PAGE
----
dria. Notably, no difference between control and I R
mitochondria was seen when CxI was maximally stimulated
to generate ROS by adding rotenone (Fig. 5C). This suggests
that the generation of ROS by CxI is not due to different
amounts of CxI, which is in agreement with the data in Figs.
2D and 4A. Interestingly, when antimycin A was added to
maximally stimulate CxIII-linked ROS generation, IR mito-
chondria generated signifi cantly more ROS than those from
control hearts. This artificially high ROS rate may be more
representative of a diminished antioxidant status in I R hearts
than due to any enzymatic differences in complex III, although
the latter has been demonstrated in IR [6].
Comparison of CxI activity (nmols NADH/min) with rates
of ROS generation (pmols H
/min) reveals that the
percentage of electron flux through CxI diverted to ROS
generation increases from ¨0.01% in control conditions to
¨0.015% following IR. Thus, while CxI enzymatic activity is
not inhibited by I R injury, modification of thiol groups may
result in diversion of more electrons towards ROS generation.
It remains unknown whether such a small increase in ROS
generation can cause pathologic effects within the mitochon-
drion, but notably a recent hypothesis paper has suggested that
inhibition of TCA cycle enzymes by ROS may be a protective
strategy, since it would diminish NADH generation by the
TCA cycle, thereby slowing electron flow into the respiratory
chain, and limiting downstream ROS production [53]. Thus,
ROS generation at CxI and subsequent inhibition of the Krebs
cycle by ROS, w ould appear to form a feed-back loop
mechanism. The proximity of the 1a sub-complex of CxI to
the matrix TCA cycle enzymes would greatly facilitate such a
In summary, the current investigation further implicates
mitochondrial ROS generation and ROS-mediated post-trans-
lational modifications in the pathology of IR, providing a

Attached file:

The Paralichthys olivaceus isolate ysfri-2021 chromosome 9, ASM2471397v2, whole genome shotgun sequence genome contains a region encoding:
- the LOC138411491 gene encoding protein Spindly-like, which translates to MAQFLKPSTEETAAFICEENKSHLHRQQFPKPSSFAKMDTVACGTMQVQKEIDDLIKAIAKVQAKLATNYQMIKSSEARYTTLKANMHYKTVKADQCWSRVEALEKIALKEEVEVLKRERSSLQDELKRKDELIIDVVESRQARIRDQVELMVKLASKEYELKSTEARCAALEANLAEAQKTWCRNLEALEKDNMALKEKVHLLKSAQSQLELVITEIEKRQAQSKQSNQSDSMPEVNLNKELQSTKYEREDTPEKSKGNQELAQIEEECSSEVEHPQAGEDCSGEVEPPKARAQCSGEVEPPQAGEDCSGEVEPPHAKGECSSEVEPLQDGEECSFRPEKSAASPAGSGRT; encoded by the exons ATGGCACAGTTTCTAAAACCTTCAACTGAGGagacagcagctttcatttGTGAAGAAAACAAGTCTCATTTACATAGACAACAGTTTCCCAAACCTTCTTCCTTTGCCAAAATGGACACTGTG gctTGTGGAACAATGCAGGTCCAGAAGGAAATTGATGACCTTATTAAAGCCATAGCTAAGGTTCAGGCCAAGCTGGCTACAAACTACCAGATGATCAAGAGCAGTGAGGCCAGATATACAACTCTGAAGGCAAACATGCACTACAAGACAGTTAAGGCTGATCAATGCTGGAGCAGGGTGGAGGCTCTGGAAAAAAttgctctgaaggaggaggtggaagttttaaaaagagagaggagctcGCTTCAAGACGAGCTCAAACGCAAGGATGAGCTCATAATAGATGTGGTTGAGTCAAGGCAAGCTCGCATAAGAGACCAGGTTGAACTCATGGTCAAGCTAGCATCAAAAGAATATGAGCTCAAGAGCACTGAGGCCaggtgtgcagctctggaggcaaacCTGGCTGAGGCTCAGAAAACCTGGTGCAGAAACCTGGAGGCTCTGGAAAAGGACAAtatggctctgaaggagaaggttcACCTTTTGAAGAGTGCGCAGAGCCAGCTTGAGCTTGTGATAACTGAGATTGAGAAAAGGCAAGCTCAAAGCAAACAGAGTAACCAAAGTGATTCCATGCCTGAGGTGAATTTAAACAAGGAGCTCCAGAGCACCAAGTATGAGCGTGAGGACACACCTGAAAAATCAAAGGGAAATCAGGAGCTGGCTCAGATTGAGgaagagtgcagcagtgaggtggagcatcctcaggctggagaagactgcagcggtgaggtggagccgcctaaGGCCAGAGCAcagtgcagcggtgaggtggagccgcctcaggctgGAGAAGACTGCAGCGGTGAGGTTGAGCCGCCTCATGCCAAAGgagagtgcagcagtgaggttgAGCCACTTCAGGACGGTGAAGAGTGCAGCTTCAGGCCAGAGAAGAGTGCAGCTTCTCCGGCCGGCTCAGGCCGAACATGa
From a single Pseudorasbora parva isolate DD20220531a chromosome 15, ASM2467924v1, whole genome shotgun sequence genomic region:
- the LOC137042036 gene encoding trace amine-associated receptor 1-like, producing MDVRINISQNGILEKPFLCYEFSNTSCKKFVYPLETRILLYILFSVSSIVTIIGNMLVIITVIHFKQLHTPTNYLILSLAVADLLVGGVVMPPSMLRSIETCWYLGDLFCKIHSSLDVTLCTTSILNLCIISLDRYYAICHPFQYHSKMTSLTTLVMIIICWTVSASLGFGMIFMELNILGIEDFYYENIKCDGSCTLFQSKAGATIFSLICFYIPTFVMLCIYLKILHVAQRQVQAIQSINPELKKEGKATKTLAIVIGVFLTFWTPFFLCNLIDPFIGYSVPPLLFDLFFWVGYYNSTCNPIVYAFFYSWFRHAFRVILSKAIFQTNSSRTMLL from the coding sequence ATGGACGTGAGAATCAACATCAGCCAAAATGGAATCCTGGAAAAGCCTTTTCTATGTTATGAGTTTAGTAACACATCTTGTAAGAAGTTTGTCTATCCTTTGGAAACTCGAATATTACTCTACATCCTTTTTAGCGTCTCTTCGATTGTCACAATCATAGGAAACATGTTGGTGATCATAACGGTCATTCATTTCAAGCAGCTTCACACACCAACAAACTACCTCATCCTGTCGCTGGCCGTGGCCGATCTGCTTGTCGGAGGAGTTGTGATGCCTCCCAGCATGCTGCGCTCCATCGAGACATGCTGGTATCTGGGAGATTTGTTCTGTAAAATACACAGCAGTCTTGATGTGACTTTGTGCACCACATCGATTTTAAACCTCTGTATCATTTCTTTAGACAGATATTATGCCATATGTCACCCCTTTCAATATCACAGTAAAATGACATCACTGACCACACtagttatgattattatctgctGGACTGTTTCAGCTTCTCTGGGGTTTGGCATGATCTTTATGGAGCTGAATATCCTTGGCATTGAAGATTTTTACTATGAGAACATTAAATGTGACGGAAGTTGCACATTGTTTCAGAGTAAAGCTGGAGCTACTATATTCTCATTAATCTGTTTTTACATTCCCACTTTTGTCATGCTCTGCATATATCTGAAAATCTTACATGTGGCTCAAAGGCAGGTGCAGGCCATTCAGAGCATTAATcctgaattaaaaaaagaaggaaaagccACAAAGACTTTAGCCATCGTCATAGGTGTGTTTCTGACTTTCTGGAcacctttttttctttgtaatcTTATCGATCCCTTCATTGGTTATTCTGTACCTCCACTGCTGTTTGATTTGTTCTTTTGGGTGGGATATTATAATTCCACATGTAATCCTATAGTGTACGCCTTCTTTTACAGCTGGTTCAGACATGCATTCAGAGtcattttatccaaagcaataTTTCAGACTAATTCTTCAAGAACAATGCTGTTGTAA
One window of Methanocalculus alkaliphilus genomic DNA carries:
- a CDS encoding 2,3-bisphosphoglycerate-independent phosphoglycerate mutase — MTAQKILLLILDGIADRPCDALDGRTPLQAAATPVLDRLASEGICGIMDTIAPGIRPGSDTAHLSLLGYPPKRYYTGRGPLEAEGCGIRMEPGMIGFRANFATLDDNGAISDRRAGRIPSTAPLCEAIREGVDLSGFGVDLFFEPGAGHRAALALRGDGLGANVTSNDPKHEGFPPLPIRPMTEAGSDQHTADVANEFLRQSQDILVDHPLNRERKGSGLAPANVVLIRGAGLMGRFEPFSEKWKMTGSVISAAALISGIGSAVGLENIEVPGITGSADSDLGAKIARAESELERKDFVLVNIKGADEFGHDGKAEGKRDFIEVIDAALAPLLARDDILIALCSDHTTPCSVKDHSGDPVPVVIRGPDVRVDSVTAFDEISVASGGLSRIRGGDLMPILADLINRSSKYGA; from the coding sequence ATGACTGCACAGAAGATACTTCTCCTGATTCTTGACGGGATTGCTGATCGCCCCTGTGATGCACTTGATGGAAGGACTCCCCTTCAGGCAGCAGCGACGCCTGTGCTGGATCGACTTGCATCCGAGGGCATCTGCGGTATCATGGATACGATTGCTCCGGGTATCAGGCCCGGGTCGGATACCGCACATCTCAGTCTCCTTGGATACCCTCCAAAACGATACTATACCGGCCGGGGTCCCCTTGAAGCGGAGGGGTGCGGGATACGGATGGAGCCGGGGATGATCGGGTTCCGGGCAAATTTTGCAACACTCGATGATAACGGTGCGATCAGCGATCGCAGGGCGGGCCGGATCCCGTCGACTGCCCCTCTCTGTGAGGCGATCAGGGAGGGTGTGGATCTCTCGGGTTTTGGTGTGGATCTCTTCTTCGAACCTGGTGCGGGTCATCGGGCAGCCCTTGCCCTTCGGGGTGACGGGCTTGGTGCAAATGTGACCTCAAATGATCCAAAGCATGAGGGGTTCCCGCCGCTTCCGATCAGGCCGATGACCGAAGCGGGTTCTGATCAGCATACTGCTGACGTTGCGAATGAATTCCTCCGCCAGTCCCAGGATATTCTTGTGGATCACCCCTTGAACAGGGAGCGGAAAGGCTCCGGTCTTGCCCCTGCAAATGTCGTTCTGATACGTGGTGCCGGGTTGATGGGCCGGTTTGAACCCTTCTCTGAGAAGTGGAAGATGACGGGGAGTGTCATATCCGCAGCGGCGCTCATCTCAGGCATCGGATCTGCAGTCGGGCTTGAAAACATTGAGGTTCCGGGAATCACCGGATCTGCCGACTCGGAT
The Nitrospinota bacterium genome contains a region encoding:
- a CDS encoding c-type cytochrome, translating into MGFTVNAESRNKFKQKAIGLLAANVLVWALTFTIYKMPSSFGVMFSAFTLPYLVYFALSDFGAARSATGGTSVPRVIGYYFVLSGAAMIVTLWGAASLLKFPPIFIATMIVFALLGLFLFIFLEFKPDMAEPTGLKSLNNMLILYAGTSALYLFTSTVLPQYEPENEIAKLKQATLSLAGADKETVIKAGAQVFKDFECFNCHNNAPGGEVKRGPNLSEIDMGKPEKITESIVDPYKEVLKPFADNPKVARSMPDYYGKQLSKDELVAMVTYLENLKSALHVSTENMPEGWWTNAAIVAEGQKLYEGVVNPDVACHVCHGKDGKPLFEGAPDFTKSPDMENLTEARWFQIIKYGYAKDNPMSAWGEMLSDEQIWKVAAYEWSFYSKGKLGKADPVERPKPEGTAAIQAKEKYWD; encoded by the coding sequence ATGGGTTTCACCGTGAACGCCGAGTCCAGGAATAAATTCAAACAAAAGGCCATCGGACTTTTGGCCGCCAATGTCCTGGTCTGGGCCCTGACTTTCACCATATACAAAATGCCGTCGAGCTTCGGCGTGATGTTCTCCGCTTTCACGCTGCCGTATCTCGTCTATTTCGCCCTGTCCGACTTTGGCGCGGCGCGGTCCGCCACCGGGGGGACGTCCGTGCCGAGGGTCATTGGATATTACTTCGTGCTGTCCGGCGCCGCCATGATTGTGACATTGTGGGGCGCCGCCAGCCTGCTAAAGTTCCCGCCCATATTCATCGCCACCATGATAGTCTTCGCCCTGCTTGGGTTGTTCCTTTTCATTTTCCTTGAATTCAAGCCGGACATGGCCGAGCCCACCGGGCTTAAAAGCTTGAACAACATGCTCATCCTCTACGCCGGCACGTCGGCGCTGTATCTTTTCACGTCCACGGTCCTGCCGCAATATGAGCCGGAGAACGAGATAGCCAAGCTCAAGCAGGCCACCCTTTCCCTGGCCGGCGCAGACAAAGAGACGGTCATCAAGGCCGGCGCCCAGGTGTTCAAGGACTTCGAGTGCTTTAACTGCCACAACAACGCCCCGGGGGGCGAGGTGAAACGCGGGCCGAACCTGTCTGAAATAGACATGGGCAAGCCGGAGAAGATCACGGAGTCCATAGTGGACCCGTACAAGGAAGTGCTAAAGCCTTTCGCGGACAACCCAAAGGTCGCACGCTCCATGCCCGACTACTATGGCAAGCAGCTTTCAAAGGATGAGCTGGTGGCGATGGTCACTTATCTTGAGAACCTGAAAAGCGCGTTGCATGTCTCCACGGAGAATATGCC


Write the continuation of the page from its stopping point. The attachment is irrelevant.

framework for understanding the molecular events at CxI. It is
expected that targeted therapeutics which can prevent such
modifications may be beneficial in I R injury.
We thank Michael Murphy (Cambridge, UK) for the kind
gift of IBTP and antibodies agains t it. We also thank Victor
Darley-Usmar (Birmingham AL), Shey-Shing Sheu and Jim
Robotham (Rochester NY) for invaluable discussions on this
[1] G. Ambrosio, J.L. Zweier, J.T. Flaherty, The relationship between oxygen
radical generation and impairment of myocardial energy metabolism
following post-ischemic reperfusion, J. Mol. Cell. Cardiol. 23 (1991)
1359 1374.
[2] J.L. Zweier, J.T. Flaherty, M.L. Weisfeldt, Direct measurement of free
radical generation following reperfusion of ischemic myocardium, Proc.
Natl. Acad. Sci. U. S. A. 84 (1987) 1404 1407.
[3] R. Bolli, E. Marban, Molecular and cellular mechanisms of myocardial
stunning, Physiol. Rev. 79 (1999) 609 634.
[4] M.M. Lalu, W. Wang, R. Schulz, Peroxynitrite in myocardial ischemia
reperfusion injury, Heart Fail. Rev. 7 (2002) 359 369.
[5] S.R. Powell, A.J. Tortolani, Recent advances in the role of reactive oxygen
intermediates in ischemic injury: I. Evidence demonstrating presence of
reactive oxygen intermediates; II. Role of metals in site-specific formation
of radicals, J. Surg. Res. 53 (1992) 417 429.
[6] E.J. Lesnefsky, S. Moghaddas, B. Tandler, J. Kerner, C.L. Hoppel,
Mitochondrial dysfunction in cardiac disease: ischemia reperfusion,